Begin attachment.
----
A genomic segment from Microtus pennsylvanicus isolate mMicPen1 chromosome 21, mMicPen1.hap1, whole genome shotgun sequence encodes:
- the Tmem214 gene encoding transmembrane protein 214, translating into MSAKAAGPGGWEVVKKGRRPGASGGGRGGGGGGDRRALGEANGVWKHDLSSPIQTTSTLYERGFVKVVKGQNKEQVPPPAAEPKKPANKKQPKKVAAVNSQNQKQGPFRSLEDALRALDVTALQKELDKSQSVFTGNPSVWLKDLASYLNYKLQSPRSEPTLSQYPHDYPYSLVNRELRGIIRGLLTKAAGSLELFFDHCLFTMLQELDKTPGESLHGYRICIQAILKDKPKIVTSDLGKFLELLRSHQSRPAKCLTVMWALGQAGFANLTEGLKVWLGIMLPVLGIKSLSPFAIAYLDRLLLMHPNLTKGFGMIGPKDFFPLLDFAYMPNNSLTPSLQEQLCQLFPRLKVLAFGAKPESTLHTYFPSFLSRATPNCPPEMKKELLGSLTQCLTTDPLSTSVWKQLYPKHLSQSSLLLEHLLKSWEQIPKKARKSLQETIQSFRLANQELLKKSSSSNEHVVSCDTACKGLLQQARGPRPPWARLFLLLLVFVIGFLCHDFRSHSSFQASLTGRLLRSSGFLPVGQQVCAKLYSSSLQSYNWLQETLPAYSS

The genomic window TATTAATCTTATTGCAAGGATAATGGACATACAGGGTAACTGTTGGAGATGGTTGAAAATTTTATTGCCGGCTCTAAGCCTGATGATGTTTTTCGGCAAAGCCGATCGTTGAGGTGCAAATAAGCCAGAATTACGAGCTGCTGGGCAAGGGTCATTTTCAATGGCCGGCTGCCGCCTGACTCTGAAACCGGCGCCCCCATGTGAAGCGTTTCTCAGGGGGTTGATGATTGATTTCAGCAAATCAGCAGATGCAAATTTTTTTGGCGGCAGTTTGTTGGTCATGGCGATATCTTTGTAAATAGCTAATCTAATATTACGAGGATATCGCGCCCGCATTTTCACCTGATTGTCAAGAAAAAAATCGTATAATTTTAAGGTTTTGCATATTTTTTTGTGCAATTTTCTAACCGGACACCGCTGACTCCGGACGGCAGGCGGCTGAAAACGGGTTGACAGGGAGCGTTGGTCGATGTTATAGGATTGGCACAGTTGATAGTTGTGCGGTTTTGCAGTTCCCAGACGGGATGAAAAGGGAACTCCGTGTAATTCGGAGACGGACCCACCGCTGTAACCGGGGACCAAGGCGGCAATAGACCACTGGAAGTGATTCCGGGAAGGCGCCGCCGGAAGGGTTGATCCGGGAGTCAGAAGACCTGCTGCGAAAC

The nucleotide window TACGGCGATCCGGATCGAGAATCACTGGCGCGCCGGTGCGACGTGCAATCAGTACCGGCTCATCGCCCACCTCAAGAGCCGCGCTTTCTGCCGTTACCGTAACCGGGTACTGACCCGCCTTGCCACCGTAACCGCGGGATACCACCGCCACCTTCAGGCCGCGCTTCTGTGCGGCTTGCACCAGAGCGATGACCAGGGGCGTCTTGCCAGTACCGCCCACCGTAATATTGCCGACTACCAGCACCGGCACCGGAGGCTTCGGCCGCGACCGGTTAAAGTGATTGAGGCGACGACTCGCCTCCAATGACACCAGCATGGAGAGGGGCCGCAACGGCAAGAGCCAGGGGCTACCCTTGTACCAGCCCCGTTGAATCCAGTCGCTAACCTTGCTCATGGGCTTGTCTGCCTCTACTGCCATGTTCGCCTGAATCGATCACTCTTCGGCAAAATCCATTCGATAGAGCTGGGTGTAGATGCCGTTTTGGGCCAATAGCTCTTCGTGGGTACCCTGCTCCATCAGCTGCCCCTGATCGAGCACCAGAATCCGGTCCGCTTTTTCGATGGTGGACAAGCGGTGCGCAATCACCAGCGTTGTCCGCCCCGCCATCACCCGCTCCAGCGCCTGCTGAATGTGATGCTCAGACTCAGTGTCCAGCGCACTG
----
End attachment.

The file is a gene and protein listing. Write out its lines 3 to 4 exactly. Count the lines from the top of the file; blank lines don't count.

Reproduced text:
The genomic window TATTAATCTTATTGCAAGGATAATGGACATACAGGGTAACTGTTGGAGATGGTTGAAAATTTTATTGCCGGCTCTAAGCCTGATGATGTTTTTCGGCAAAGCCGATCGTTGAGGTGCAAATAAGCCAGAATTACGAGCTGCTGGGCAAGGGTCATTTTCAATGGCCGGCTGCCGCCTGACTCTGAAACCGGCGCCCCCATGTGAAGCGTTTCTCAGGGGGTTGATGATTGATTTCAGCAAATCAGCAGATGCAAATTTTTTTGGCGGCAGTTTGTTGGTCATGGCGATATCTTTGTAAATAGCTAATCTAATATTACGAGGATATCGCGCCCGCATTTTCACCTGATTGTCAAGAAAAAAATCGTATAATTTTAAGGTTTTGCATATTTTTTTGTGCAATTTTCTAACCGGACACCGCTGACTCCGGACGGCAGGCGGCTGAAAACGGGTTGACAGGGAGCGTTGGTCGATGTTATAGGATTGGCACAGTTGATAGTTGTGCGGTTTTGCAGTTCCCAGACGGGATGAAAAGGGAACTCCGTGTAATTCGGAGACGGACCCACCGCTGTAACCGGGGACCAAGGCGGCAATAGACCACTGGAAGTGATTCCGGGAAGGCGCCGCCGGAAGGGTTGATCCGGGAGTCAGAAGACCTGCTGCGAAAC

The nucleotide window TACGGCGATCCGGATCGAGAATCACTGGCGCGCCGGTGCGACGTGCAATCAGTACCGGCTCATCGCCCACCTCAAGAGCCGCGCTTTCTGCCGTTACCGTAACCGGGTACTGACCCGCCTTGCCACCGTAACCGCGGGATACCACCGCCACCTTCAGGCCGCGCTTCTGTGCGGCTTGCACCAGAGCGATGACCAGGGGCGTCTTGCCAGTACCGCCCACCGTAATATTGCCGACTACCAGCACCGGCACCGGAGGCTTCGGCCGCGACCGGTTAAAGTGATTGAGGCGACGACTCGCCTCCAATGACACCAGCATGGAGAGGGGCCGCAACGGCAAGAGCCAGGGGCTACCCTTGTACCAGCCCCGTTGAATCCAGTCGCTAACCTTGCTCATGGGCTTGTCTGCCTCTACTGCCATGTTCGCCTGAATCGATCACTCTTCGGCAAAATCCATTCGATAGAGCTGGGTGTAGATGCCGTTTTGGGCCAATAGCTCTTCGTGGGTACCCTGCTCCATCAGCTGCCCCTGATCGAGCACCAGAATCCGGTCCGCTTTTTCGATGGTGGACAAGCGGTGCGCAATCACCAGCGTTGTCCGCCCCGCCATCACCCGCTCCAGCGCCTGCTGAATGTGATGCTCAGACTCAGTGTCCAGCGCACTG